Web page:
I like the way Cody was thinking, though. Quote 1: "the last survivor standing in the typical horror film is a woman", so "horror has always had kind of a feminist angle to it in a weird way and, at the same time, it's kind of delightfully exploitative." Quote 2: "We wanted to subvert the classic horror model of women being terrorized. I want to write roles that service women. I want to tell stories from a female perspective. I want to create good parts for actresses where they're not just accessories to men." Believe it or not, I'm with her on this. It sounds good. I also think she's found themes that even in the film as it stands are on the verge of getting interesting. She also says that "a key reason for writing the film was to bring to the screen a new way of expressing the intensity of female bonds", while it's worth noting that she did something almost unprecedented in horror cinema and attracted an audience that's more than half female. 51%, to be precise.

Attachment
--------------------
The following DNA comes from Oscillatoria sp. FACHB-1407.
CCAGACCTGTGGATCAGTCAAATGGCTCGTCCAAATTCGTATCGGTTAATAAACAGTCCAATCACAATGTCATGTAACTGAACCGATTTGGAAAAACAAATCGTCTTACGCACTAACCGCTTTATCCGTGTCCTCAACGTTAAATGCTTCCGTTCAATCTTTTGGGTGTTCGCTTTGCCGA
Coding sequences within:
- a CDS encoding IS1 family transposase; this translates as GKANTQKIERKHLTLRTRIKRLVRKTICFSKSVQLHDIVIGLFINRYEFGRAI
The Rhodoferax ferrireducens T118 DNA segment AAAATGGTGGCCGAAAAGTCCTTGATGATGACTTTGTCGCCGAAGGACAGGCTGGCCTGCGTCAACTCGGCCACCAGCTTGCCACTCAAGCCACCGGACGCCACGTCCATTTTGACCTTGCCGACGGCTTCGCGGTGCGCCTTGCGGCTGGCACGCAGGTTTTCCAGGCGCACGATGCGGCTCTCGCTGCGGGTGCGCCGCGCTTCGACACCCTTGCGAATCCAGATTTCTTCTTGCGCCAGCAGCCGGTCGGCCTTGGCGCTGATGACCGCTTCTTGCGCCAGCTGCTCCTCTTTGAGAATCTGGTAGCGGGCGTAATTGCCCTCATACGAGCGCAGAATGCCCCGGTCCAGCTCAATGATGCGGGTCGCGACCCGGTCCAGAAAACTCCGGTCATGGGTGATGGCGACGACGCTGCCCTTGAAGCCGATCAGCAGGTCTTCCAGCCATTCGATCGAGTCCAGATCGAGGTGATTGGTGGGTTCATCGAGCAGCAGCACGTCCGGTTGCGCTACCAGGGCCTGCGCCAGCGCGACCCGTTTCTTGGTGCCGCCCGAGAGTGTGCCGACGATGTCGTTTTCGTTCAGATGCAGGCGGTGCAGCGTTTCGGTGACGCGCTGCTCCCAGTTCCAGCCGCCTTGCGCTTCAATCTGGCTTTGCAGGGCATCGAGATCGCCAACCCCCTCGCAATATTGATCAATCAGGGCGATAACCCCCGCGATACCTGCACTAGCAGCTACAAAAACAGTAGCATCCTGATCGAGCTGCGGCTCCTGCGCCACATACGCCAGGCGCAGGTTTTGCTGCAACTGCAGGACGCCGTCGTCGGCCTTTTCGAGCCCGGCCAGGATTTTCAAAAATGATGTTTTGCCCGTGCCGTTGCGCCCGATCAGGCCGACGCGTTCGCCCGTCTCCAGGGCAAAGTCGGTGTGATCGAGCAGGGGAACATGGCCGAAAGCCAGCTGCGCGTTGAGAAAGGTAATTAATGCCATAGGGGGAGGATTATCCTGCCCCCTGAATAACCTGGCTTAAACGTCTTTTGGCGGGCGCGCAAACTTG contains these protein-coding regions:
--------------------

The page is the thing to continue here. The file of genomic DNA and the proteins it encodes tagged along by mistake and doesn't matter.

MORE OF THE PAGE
Unfortunately all these laudable goals aren't really coming together on-screen and some of this is down to the script. Cody's reinventing cliches. 1. The finale is unintentionally hilarious. "I think I already died before you got here, but I woke up when I heard your voice." Someone goes stake-less to attack a demon which needs staking through the heart and deactivates its levitation powers by tearing away a "best friends forever" locket. (I suppose I'm being silly about the stake since her actual weapon might be a better choice, requiring less physical strength, but on first glance it looks way too small for the job.) 2. At one point the film invents a psychic link because it's feeling lazy, then never refers to it again. 3. At the end, if it's that easy then why hasn't she broken out already? 4. There's a boyfriend who's the smartest person in the film for the first two acts and then the stupidest for Act Three. I can see that he's the gender-switched equivalent of the traditional damsel in distress, but that's still a reflected cliche. Naturally Fox targets him solely out of adherence to genre formula, which is sufficiently unmotivated to get a Signal from Fred. Note that he's carrying pepper spray to defend himself against psycho killers, but he never uses it even when Fox is chomping on his neck and instead waits for his girlfriend to show up so that he can throw it to her.